[Review] ‘Army of One’ is a Thrilling Showcase for Ellen Hollman
There’s a quote that always comes to mind when I watch the left-for-dead genre of any action/thriller, “You come at the king, you best not miss…”
…Of course, Omar from The Wire and Ralph Waldo Emerson never had to contend with an Army ranger hellbent on revenge, which is exactly what happens in Stephen Durham’s Army of One.
This time, though, the vengeful Army ranger isn’t played by Arnold Schwarzenegger, Sylvester Stallone, or other big name action stars of the ’80s. This badass is named Brenner-1st Lieutenant Brenner Baker, to be exact-played by the absolutely amazing Ellen Hollman ( Spartacus).
Out for blood after witnessing the death of her husband Dillon ( Matt Passmore, Jigsaw) and narrowly avoiding death herself at the hands of an Alabama cartel, Brenner decides to take them all down one by one with bloody results.
This isn’t your typical action thriller with explosions and gunfire. Instead, Durham went for a slow burn with bloody fists and enough detail and pacing to make his film feel like a start to finish thrill ride.
A surprise comes midway through the film when Brenner rescues Emily ( Kendra Carelli, Room 104). With this, the classic revenge tale takes on a new path and delivers some of the strongest character moments between Carelli and Hollman as the two women bond and take a moment to breathe in the respite.
The characters never feel like caricatures, in part due to Durham and co-writers Mary Ann Barnes, David Dittlinger and the film’s star Ellen Hollman’s script humanizing what could, in other hands, easily have turned into hillbilly exploitation ala Deliverance. This is especially true when presented with the main villain of Mama ( Geraldine Singer Get Out), but it’s Singer’s performance with the script that gives Mama a southern charm that makes her both inviting and menacing at the same time. You can feel the power she exudes over the large men that surround her and the respect she is given by the locals that make the operation feel like an Alabama mafia.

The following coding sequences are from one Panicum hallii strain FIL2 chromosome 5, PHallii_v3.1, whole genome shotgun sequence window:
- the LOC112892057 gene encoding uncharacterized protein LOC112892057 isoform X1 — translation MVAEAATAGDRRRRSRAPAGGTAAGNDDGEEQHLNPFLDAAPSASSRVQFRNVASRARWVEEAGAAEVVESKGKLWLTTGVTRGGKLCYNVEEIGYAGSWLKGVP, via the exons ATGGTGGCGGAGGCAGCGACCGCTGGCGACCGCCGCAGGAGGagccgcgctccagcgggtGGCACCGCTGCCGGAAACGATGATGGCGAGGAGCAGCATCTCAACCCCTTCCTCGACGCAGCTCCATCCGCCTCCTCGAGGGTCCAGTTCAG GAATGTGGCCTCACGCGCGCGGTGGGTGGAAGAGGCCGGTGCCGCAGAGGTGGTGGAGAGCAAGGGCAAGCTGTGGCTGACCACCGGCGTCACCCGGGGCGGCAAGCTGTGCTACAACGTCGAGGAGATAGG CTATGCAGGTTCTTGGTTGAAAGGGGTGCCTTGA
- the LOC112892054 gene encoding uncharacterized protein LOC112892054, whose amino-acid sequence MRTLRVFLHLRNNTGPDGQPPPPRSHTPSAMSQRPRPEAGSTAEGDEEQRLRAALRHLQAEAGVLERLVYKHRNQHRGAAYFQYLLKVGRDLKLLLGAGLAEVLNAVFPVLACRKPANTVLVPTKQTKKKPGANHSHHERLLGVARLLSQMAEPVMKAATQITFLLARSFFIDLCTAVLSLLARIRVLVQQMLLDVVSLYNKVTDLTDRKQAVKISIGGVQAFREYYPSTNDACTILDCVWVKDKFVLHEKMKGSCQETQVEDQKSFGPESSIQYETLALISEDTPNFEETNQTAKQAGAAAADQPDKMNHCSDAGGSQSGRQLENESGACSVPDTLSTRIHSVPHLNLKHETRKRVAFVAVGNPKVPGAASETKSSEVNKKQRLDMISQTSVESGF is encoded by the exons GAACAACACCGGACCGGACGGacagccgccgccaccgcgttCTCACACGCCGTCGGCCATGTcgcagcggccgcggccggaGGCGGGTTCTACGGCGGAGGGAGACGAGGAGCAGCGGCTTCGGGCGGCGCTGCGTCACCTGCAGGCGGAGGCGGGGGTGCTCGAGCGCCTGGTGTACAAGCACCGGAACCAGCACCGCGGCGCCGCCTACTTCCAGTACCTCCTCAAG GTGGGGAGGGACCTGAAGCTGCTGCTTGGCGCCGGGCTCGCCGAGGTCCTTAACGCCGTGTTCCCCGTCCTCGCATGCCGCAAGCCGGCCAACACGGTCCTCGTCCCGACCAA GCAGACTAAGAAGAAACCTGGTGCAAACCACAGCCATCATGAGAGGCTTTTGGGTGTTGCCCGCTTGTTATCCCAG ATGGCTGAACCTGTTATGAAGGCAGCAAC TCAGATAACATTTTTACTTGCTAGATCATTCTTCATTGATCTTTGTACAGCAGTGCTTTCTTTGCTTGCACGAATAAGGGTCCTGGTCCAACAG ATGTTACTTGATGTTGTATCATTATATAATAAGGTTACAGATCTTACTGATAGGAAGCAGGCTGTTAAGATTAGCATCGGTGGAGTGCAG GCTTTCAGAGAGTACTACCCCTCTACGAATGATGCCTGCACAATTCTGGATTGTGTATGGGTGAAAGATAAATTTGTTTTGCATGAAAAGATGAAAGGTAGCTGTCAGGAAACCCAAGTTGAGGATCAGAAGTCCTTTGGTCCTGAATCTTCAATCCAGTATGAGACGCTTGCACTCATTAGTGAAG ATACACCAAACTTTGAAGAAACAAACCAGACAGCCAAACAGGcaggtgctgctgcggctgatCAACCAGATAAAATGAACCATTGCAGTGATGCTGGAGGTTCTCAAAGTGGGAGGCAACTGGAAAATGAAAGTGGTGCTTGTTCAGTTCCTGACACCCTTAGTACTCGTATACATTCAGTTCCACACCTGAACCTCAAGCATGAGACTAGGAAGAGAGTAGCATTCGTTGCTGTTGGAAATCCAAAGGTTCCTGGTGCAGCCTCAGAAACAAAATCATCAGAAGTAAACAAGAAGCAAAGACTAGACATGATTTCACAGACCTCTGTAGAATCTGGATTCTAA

Rounding out the family are characters like Butch ( Gary Kasper, Ring of Steel) who is large and very much the lead of the thugs under Mama’s employ. Kasper delivers a very physical performance thanks to both his size and power he commands on screen that makes Butch one of the more memorable goons even if his appearance is a brief one.
To step in Butch’s shoes and counteract the living, breathing killing machine, Mama brings in Hank ( Stephen Dunlevy). Whereas Kasper plays Butch as the sort of dog off the leash, Dunlevy plays the militaristic big brother type of the group, exuding the authoritative attention needed to deal with Brenner.
It’s not surprising that most of the actors that play Mama’s boys in this film work in the stunt business, as there are some great stunt moments-the fight choreography was an especial standout-and with a stunt crew like Kenny Bartram ( Logan) and Leon Ngo ( Black Panther) to name a few, it’s no wonder it feels so polished and like a well-choreographed dance.
But what’s a good action/thriller without some great music? Marie Gabrielle ‘s music captures that feeling of being out in the country with hints of blues and folk commonly seen in the south merged together to create a unique sound. It adds to the charm of the film and really goes to show the level of attention to detail that was put into making it.
Army of One is an action-packed thriller with strong female lead performances. The love and care for its subject matter is evident across every area, and Ellen Hollman is an action star in the making. I look forward to seeing her kick ass in The Matrix 4.
Joining the ranks of other vigilante heroines as seen in films such as Peppermint, The Brave Ones, Coffy, and Kill Bill, Durham’s Army of One is an enjoyable ride of an action film that will leave you cheering and crying by its end. After all, no one is safe when it comes to revenge. As the old saying goes, “Before you embark on a journey of revenge, dig two graves.”
Army of One comes to DVD and Digital from Uncork’d Entertainment on December 15th.
Originally published at https://www.killerhorrorcritic.com.